Review: British Smaller Companies VCTs
Every day a few people from our office visit Friska, our local coffee shop. We're there so often, the excellent staff jokes we should have shares in the company. Indeed, some of us indirectly do. Friska is a recent addition to the British Smaller Companies (BSC) VCTs’ portfolios.
At the time of the investment it had eight outlets in Bristol and Luton airport and was expected to turn over £4.6 million. YFM Equity Partners, the managers of the BSC VCTs, invested £3 million in total to help Friska expand. Just over a year later, it has opened two new sites in Manchester, with a third about to launch.
The two sides of the BSC VCT's story
Whilst Friska is a window to the future and shows what new investments might look like, it doesn’t paint the full story.
British Smaller Companies VCTs are amongst the grandaddies of the VCT world. They have been around a long time (BSC since 1995 and BSC2 since 2001) and have built a loyal following amongst investors. They have delivered excellent performance and some notable exits, including Go Outdoors which produced a 37.2x return. Past performance is not a guide to the future.
More than two thirds of the investments across the two VCTs were made prior to 2015, so under less restrictive rules. They tend to be in more mature and often profitable companies, acquired as part of a management buyout. One example is ACC Aviation, a niche aircraft leasing business founded in 2002 with a turnover of £40 million.
Many of these old-style deals include a loan element, so loan repayments could provide the VCTs with a relatively stable source of income, which can help support dividend payments whilst the newer companies have a chance to grow.
Impressive dividend track record
BSC VCT has paid an average annual dividend of 10.5p over the last five years to March 2018, equivalent to an effective annual yield of 14.6%. BSC VCT 2 has been less prolific, with an average dividend of 4p (6.8% yield) to June 2018. Please note dividends are not guaranteed. As newer growth capital investments take over from old-style ones, dividends could be lumpier.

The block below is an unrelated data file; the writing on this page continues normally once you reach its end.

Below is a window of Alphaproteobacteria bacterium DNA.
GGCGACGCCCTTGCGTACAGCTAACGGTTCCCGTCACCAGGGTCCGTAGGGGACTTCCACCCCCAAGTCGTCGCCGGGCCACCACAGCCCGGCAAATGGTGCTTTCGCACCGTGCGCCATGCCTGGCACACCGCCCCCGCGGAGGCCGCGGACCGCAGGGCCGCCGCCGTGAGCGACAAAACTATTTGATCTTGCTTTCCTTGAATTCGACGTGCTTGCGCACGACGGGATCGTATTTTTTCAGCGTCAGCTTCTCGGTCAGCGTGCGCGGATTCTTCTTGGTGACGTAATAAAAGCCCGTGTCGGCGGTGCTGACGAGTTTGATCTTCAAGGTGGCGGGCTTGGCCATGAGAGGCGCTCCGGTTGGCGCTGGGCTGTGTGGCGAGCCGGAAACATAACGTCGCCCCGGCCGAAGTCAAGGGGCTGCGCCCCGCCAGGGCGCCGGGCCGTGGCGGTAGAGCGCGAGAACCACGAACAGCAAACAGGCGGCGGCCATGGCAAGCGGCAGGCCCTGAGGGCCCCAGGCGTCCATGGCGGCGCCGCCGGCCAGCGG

Risks – important
This, like all investments available through Wealth Club, is only for experienced investors happy to make their own investment decisions without advice.
VCTs are high-risk so should only form part of a balanced portfolio and you should not invest money you cannot afford to lose. They also tend to be illiquid and hard to sell and value. Before you invest, please carefully read the Risks and Commitments and the offer documents to ensure you fully understand the risks.
Tax rules can change and benefits depend on circumstances.
VCTs can now only invest new money in growth capital deals. Management buyouts, replacement capital deals and investments in mature companies are no longer permitted. This results in considerably higher risks.
What to consider next
Please visit the offer page using the link below to download the provider documents, read more (including risks and charges) and apply online.
Wealth Club aims to make it easier for experienced investors to find information on – and apply for – tax-efficient investments. You should base your investment decision on the provider's documents and ensure you have read and fully understand them before investing. This review is a marketing communication. It is not advice or a personal or research recommendation to buy the investment mentioned. It does not satisfy legal requirements promoting investment research independence and is thus not subject to prohibitions on dealing ahead of its dissemination.
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